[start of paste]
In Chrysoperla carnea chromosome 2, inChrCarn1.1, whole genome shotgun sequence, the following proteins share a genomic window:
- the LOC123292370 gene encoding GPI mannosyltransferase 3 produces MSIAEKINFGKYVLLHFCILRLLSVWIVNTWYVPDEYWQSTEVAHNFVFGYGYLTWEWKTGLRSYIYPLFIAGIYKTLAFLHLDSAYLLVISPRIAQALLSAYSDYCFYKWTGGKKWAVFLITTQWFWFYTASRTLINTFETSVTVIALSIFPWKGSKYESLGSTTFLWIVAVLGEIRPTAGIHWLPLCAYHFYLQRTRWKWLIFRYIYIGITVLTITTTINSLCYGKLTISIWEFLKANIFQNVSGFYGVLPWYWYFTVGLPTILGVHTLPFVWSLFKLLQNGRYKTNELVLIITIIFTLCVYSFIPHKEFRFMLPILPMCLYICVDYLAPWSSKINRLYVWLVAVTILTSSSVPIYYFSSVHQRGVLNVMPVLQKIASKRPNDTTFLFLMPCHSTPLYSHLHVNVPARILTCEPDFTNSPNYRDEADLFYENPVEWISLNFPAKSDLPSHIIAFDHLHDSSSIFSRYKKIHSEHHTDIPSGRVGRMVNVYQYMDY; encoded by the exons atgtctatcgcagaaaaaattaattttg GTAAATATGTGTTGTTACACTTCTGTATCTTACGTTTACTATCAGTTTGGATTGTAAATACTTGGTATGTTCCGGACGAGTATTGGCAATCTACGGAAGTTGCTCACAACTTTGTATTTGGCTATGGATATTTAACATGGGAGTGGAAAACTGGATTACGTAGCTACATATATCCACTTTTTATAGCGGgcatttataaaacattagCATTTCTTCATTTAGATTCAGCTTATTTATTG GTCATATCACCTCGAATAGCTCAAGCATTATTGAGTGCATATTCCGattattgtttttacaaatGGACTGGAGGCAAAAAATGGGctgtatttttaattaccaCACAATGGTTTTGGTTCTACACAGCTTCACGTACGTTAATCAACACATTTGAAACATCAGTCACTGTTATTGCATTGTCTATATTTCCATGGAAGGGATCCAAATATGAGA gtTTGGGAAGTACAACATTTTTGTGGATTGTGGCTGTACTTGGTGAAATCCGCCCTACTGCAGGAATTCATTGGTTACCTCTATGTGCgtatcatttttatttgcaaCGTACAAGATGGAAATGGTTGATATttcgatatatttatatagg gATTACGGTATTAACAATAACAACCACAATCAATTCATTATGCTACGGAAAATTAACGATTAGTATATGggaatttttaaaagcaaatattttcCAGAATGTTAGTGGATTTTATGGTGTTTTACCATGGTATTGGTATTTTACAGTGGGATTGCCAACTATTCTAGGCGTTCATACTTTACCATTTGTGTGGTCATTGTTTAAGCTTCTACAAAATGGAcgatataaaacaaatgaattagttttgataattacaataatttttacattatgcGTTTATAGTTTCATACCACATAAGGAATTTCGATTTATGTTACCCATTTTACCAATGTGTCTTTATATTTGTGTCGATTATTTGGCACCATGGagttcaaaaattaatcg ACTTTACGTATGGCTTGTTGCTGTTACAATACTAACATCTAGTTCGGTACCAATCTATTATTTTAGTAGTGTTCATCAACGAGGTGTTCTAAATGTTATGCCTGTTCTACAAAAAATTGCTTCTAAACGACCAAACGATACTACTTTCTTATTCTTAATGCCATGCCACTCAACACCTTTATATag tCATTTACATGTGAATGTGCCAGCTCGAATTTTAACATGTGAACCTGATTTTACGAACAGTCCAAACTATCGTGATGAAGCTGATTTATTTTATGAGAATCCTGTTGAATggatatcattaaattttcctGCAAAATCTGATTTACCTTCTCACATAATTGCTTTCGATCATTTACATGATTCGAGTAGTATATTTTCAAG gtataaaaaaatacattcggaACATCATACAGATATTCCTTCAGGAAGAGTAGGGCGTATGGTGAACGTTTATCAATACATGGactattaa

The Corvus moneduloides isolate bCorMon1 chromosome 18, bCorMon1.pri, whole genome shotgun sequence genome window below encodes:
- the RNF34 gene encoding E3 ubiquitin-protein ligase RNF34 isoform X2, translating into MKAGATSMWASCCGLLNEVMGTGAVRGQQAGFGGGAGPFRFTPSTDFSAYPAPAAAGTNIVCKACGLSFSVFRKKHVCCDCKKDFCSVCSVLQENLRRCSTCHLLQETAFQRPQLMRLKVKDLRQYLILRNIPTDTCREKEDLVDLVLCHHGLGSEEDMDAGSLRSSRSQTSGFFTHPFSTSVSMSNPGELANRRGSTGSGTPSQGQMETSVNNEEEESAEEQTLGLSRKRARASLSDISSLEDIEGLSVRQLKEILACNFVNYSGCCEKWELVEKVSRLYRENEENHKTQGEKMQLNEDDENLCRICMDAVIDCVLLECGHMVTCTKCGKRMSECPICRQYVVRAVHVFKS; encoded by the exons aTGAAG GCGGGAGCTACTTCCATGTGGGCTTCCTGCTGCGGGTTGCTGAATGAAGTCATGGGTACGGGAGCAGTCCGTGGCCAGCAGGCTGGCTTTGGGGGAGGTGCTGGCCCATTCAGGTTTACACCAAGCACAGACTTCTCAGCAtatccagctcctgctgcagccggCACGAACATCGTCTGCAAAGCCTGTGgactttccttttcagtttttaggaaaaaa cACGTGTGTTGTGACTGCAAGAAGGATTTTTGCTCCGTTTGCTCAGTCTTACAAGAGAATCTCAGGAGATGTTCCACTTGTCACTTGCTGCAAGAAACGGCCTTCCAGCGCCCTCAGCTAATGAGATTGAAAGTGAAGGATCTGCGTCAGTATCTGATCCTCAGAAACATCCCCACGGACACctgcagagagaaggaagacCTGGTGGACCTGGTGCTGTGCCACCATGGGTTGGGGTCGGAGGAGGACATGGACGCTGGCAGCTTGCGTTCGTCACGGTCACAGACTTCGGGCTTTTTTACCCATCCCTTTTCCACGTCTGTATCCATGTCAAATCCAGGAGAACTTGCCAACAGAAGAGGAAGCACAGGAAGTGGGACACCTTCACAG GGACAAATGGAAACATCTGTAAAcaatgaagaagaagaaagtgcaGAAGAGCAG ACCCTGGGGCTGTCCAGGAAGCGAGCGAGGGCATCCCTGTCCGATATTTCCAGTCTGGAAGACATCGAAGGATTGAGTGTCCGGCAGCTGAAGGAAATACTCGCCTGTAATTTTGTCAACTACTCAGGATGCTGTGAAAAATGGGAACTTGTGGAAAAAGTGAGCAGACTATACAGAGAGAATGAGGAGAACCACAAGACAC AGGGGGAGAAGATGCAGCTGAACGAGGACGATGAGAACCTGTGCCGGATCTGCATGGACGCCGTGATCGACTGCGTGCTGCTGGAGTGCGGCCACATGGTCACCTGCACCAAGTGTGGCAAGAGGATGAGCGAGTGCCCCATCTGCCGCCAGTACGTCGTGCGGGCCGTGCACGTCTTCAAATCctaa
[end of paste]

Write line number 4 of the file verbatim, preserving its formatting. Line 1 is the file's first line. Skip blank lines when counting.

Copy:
- the RNF34 gene encoding E3 ubiquitin-protein ligase RNF34 isoform X2, translating into MKAGATSMWASCCGLLNEVMGTGAVRGQQAGFGGGAGPFRFTPSTDFSAYPAPAAAGTNIVCKACGLSFSVFRKKHVCCDCKKDFCSVCSVLQENLRRCSTCHLLQETAFQRPQLMRLKVKDLRQYLILRNIPTDTCREKEDLVDLVLCHHGLGSEEDMDAGSLRSSRSQTSGFFTHPFSTSVSMSNPGELANRRGSTGSGTPSQGQMETSVNNEEEESAEEQTLGLSRKRARASLSDISSLEDIEGLSVRQLKEILACNFVNYSGCCEKWELVEKVSRLYRENEENHKTQGEKMQLNEDDENLCRICMDAVIDCVLLECGHMVTCTKCGKRMSECPICRQYVVRAVHVFKS; encoded by the exons aTGAAG GCGGGAGCTACTTCCATGTGGGCTTCCTGCTGCGGGTTGCTGAATGAAGTCATGGGTACGGGAGCAGTCCGTGGCCAGCAGGCTGGCTTTGGGGGAGGTGCTGGCCCATTCAGGTTTACACCAAGCACAGACTTCTCAGCAtatccagctcctgctgcagccggCACGAACATCGTCTGCAAAGCCTGTGgactttccttttcagtttttaggaaaaaa cACGTGTGTTGTGACTGCAAGAAGGATTTTTGCTCCGTTTGCTCAGTCTTACAAGAGAATCTCAGGAGATGTTCCACTTGTCACTTGCTGCAAGAAACGGCCTTCCAGCGCCCTCAGCTAATGAGATTGAAAGTGAAGGATCTGCGTCAGTATCTGATCCTCAGAAACATCCCCACGGACACctgcagagagaaggaagacCTGGTGGACCTGGTGCTGTGCCACCATGGGTTGGGGTCGGAGGAGGACATGGACGCTGGCAGCTTGCGTTCGTCACGGTCACAGACTTCGGGCTTTTTTACCCATCCCTTTTCCACGTCTGTATCCATGTCAAATCCAGGAGAACTTGCCAACAGAAGAGGAAGCACAGGAAGTGGGACACCTTCACAG GGACAAATGGAAACATCTGTAAAcaatgaagaagaagaaagtgcaGAAGAGCAG ACCCTGGGGCTGTCCAGGAAGCGAGCGAGGGCATCCCTGTCCGATATTTCCAGTCTGGAAGACATCGAAGGATTGAGTGTCCGGCAGCTGAAGGAAATACTCGCCTGTAATTTTGTCAACTACTCAGGATGCTGTGAAAAATGGGAACTTGTGGAAAAAGTGAGCAGACTATACAGAGAGAATGAGGAGAACCACAAGACAC AGGGGGAGAAGATGCAGCTGAACGAGGACGATGAGAACCTGTGCCGGATCTGCATGGACGCCGTGATCGACTGCGTGCTGCTGGAGTGCGGCCACATGGTCACCTGCACCAAGTGTGGCAAGAGGATGAGCGAGTGCCCCATCTGCCGCCAGTACGTCGTGCGGGCCGTGCACGTCTTCAAATCctaa